South Korea suggested Tuesday it may break off talks with Japan at the World Trade Organization aimed at settling their dispute over Tokyo's export restrictions.
"We will not have talks for the sake of talks," South Korean chief negotiator Chung Hae Kwan told reporters after holding a second round of negotiations with Japan at the Geneva-based organization following Seoul's filing of a complaint with the body in September.
The meeting of more than six hours took place as part of dispute-settlement procedures under WTO rules. Chung said South Korea will conduct a review of what steps to take next, "including requesting the establishment of a panel."
South Korea can request the establishment of a dispute-settlement panel at any time if it sees no prospect of reaching a deal bilaterally with Japan.
Citing security reasons, Japan in July placed new restrictions on exports of three key materials needed by South Korean companies to produce semiconductors and display panels.
Japan's tightening of export controls came as its relations with South Korea have sunk to their lowest level in years, initially over wartime issues.
(Chung Hae Kwan (L) and Junichiro Kuroda)
Along with the trade dispute, Japan and South Korea have made no progress on avoiding the expiry of a bilateral military intelligence-sharing pact considered important to reduce the threat posed by North Korean missiles and nuclear weapons.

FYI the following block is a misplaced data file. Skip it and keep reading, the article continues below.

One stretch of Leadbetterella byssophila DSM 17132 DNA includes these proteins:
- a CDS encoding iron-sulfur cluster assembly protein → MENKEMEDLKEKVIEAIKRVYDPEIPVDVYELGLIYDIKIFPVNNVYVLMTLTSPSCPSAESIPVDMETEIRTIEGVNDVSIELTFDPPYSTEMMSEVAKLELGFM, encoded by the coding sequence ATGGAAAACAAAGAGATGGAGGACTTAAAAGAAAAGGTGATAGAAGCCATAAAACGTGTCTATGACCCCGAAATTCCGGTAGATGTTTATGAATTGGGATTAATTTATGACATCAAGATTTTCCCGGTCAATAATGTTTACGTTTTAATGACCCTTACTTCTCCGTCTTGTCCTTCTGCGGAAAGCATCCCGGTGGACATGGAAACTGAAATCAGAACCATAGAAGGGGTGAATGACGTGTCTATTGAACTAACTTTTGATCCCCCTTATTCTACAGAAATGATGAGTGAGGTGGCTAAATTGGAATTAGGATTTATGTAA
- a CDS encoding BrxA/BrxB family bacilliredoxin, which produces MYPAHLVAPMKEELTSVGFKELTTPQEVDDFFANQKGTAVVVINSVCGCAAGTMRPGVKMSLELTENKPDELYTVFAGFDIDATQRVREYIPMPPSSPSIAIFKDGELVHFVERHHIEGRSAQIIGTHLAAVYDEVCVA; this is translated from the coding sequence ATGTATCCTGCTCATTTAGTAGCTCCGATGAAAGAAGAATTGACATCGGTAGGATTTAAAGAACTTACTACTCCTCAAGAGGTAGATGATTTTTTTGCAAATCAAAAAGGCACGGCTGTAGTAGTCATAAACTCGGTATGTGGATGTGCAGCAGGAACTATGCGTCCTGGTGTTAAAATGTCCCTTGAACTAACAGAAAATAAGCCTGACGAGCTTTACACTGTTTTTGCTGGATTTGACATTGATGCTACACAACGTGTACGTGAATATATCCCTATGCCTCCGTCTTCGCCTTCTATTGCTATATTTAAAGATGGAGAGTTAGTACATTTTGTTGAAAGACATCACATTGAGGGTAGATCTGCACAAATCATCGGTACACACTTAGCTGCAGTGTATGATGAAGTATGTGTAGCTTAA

The General Security of Military Information Agreement is set to expire Saturday, despite repeated calls by Japan and the United States for Seoul to agree to renew the accord amid concerns about a possible weakening of three-way security cooperation.
South Korea has insisted that it will only reconsider its August decision to scrap the agreement, also known as GSOMIA, if Tokyo first reverses the export controls.
Under the controls, Japanese companies are required to obtain individual licenses to export the materials to South Korea in a process that can take around 90 days. The country was previously exempt from the controls, a status it shared with the United States and many European countries.
South Korea has argued the controls go against the spirit of free trade and should be immediately removed.
Japan denies its decision runs counter to WTO rules, saying the change was part of a review of its export control system from the perspective of national security.
In the previous talks at the WTO in October, South Korea requested a second round of negotiations. But this time it did not ask for another meeting.
"We will consider (what to do next) after seeing the results of South Korea's consideration," said Junichiro Kuroda, a senior trade ministry official who represented Japan in Tuesday's talks.